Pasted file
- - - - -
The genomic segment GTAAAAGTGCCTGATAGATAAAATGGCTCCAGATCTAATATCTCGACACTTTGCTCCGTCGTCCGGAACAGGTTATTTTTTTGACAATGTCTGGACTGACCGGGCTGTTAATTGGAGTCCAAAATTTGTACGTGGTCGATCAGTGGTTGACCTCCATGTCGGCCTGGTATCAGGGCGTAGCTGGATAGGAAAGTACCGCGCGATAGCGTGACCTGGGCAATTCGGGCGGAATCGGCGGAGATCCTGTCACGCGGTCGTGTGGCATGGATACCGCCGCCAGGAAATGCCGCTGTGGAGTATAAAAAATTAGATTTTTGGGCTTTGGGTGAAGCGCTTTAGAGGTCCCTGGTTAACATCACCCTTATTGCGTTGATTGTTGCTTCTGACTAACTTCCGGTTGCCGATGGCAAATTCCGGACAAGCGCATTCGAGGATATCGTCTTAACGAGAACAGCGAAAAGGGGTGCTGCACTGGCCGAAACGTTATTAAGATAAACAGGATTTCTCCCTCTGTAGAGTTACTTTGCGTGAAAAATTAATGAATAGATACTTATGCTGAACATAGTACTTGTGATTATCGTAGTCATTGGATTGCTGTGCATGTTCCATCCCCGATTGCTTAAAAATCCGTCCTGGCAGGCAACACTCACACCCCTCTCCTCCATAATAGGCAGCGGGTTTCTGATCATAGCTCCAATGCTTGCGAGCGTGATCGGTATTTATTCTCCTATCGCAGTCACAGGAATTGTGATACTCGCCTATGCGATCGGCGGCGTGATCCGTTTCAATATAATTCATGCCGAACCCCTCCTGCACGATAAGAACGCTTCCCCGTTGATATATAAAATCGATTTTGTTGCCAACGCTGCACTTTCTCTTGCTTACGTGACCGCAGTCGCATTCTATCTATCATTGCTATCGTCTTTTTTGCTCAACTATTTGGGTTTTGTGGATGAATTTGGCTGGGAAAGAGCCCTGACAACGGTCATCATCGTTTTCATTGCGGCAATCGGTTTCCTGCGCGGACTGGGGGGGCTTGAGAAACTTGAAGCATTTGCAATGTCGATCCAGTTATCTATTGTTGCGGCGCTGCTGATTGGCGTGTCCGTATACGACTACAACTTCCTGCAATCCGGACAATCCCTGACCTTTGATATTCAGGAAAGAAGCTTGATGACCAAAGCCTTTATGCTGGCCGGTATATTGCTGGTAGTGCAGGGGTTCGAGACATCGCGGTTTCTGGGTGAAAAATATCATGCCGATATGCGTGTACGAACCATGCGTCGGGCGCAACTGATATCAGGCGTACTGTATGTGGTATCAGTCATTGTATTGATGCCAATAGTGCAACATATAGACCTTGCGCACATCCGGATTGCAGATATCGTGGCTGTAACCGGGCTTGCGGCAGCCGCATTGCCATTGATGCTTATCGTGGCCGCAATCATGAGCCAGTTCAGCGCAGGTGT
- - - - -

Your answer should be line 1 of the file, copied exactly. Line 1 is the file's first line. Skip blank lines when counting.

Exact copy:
The genomic segment GTAAAAGTGCCTGATAGATAAAATGGCTCCAGATCTAATATCTCGACACTTTGCTCCGTCGTCCGGAACAGGTTATTTTTTTGACAATGTCTGGACTGACCGGGCTGTTAATTGGAGTCCAAAATTTGTACGTGGTCGATCAGTGGTTGACCTCCATGTCGGCCTGGTATCAGGGCGTAGCTGGATAGGAAAGTACCGCGCGATAGCGTGACCTGGGCAATTCGGGCGGAATCGGCGGAGATCCTGTCACGCGGTCGTGTGGCATGGATACCGCCGCCAGGAAATGCCGCTGTGGAGTATAAAAAATTAGATTTTTGGGCTTTGGGTGAAGCGCTTTAGAGGTCCCTGGTTAACATCACCCTTATTGCGTTGATTGTTGCTTCTGACTAACTTCCGGTTGCCGATGGCAAATTCCGGACAAGCGCATTCGAGGATATCGTCTTAACGAGAACAGCGAAAAGGGGTGCTGCACTGGCCGAAACGTTATTAAGATAAACAGGATTTCTCCCTCTGTAGAGTTACTTTGCGTGAAAAATTAATGAATAGATACTTATGCTGAACATAGTACTTGTGATTATCGTAGTCATTGGATTGCTGTGCATGTTCCATCCCCGATTGCTTAAAAATCCGTCCTGGCAGGCAACACTCACACCCCTCTCCTCCATAATAGGCAGCGGGTTTCTGATCATAGCTCCAATGCTTGCGAGCGTGATCGGTATTTATTCTCCTATCGCAGTCACAGGAATTGTGATACTCGCCTATGCGATCGGCGGCGTGATCCGTTTCAATATAATTCATGCCGAACCCCTCCTGCACGATAAGAACGCTTCCCCGTTGATATATAAAATCGATTTTGTTGCCAACGCTGCACTTTCTCTTGCTTACGTGACCGCAGTCGCATTCTATCTATCATTGCTATCGTCTTTTTTGCTCAACTATTTGGGTTTTGTGGATGAATTTGGCTGGGAAAGAGCCCTGACAACGGTCATCATCGTTTTCATTGCGGCAATCGGTTTCCTGCGCGGACTGGGGGGGCTTGAGAAACTTGAAGCATTTGCAATGTCGATCCAGTTATCTATTGTTGCGGCGCTGCTGATTGGCGTGTCCGTATACGACTACAACTTCCTGCAATCCGGACAATCCCTGACCTTTGATATTCAGGAAAGAAGCTTGATGACCAAAGCCTTTATGCTGGCCGGTATATTGCTGGTAGTGCAGGGGTTCGAGACATCGCGGTTTCTGGGTGAAAAATATCATGCCGATATGCGTGTACGAACCATGCGTCGGGCGCAACTGATATCAGGCGTACTGTATGTGGTATCAGTCATTGTATTGATGCCAATAGTGCAACATATAGACCTTGCGCACATCCGGATTGCAGATATCGTGGCTGTAACCGGGCTTGCGGCAGCCGCATTGCCATTGATGCTTATCGTGGCCGCAATCATGAGCCAGTTCAGCGCAGGTGT